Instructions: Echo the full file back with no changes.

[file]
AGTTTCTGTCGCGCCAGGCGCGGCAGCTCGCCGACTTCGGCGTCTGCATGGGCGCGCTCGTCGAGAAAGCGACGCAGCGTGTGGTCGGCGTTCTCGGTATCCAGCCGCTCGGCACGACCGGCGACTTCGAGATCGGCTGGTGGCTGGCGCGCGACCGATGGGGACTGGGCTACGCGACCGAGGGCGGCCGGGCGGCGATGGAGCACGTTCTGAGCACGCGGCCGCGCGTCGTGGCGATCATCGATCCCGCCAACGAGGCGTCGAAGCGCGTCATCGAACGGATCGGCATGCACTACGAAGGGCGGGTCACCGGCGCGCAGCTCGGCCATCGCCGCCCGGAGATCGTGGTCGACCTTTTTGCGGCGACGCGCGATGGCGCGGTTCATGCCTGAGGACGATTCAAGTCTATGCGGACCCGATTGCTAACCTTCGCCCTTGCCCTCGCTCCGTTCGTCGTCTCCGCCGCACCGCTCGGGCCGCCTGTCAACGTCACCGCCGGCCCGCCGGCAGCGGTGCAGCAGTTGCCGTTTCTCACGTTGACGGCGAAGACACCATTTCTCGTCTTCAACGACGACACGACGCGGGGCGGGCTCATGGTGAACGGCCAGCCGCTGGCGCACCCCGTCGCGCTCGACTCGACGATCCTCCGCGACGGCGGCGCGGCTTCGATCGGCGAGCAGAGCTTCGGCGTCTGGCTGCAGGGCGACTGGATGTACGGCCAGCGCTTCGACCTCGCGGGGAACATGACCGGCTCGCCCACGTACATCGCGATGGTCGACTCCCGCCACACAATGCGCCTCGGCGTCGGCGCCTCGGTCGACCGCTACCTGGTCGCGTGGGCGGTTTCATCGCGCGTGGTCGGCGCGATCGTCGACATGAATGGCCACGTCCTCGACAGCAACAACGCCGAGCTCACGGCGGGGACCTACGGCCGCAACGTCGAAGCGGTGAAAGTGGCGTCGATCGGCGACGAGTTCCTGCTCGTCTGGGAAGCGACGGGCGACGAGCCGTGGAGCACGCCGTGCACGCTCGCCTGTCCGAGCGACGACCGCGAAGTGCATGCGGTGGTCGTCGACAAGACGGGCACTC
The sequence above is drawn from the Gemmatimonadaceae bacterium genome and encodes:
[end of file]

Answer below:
AGTTTCTGTCGCGCCAGGCGCGGCAGCTCGCCGACTTCGGCGTCTGCATGGGCGCGCTCGTCGAGAAAGCGACGCAGCGTGTGGTCGGCGTTCTCGGTATCCAGCCGCTCGGCACGACCGGCGACTTCGAGATCGGCTGGTGGCTGGCGCGCGACCGATGGGGACTGGGCTACGCGACCGAGGGCGGCCGGGCGGCGATGGAGCACGTTCTGAGCACGCGGCCGCGCGTCGTGGCGATCATCGATCCCGCCAACGAGGCGTCGAAGCGCGTCATCGAACGGATCGGCATGCACTACGAAGGGCGGGTCACCGGCGCGCAGCTCGGCCATCGCCGCCCGGAGATCGTGGTCGACCTTTTTGCGGCGACGCGCGATGGCGCGGTTCATGCCTGAGGACGATTCAAGTCTATGCGGACCCGATTGCTAACCTTCGCCCTTGCCCTCGCTCCGTTCGTCGTCTCCGCCGCACCGCTCGGGCCGCCTGTCAACGTCACCGCCGGCCCGCCGGCAGCGGTGCAGCAGTTGCCGTTTCTCACGTTGACGGCGAAGACACCATTTCTCGTCTTCAACGACGACACGACGCGGGGCGGGCTCATGGTGAACGGCCAGCCGCTGGCGCACCCCGTCGCGCTCGACTCGACGATCCTCCGCGACGGCGGCGCGGCTTCGATCGGCGAGCAGAGCTTCGGCGTCTGGCTGCAGGGCGACTGGATGTACGGCCAGCGCTTCGACCTCGCGGGGAACATGACCGGCTCGCCCACGTACATCGCGATGGTCGACTCCCGCCACACAATGCGCCTCGGCGTCGGCGCCTCGGTCGACCGCTACCTGGTCGCGTGGGCGGTTTCATCGCGCGTGGTCGGCGCGATCGTCGACATGAATGGCCACGTCCTCGACAGCAACAACGCCGAGCTCACGGCGGGGACCTACGGCCGCAACGTCGAAGCGGTGAAAGTGGCGTCGATCGGCGACGAGTTCCTGCTCGTCTGGGAAGCGACGGGCGACGAGCCGTGGAGCACGCCGTGCACGCTCGCCTGTCCGAGCGACGACCGCGAAGTGCATGCGGTGGTCGTCGACAAGACGGGCACTC
The sequence above is drawn from the Gemmatimonadaceae bacterium genome and encodes: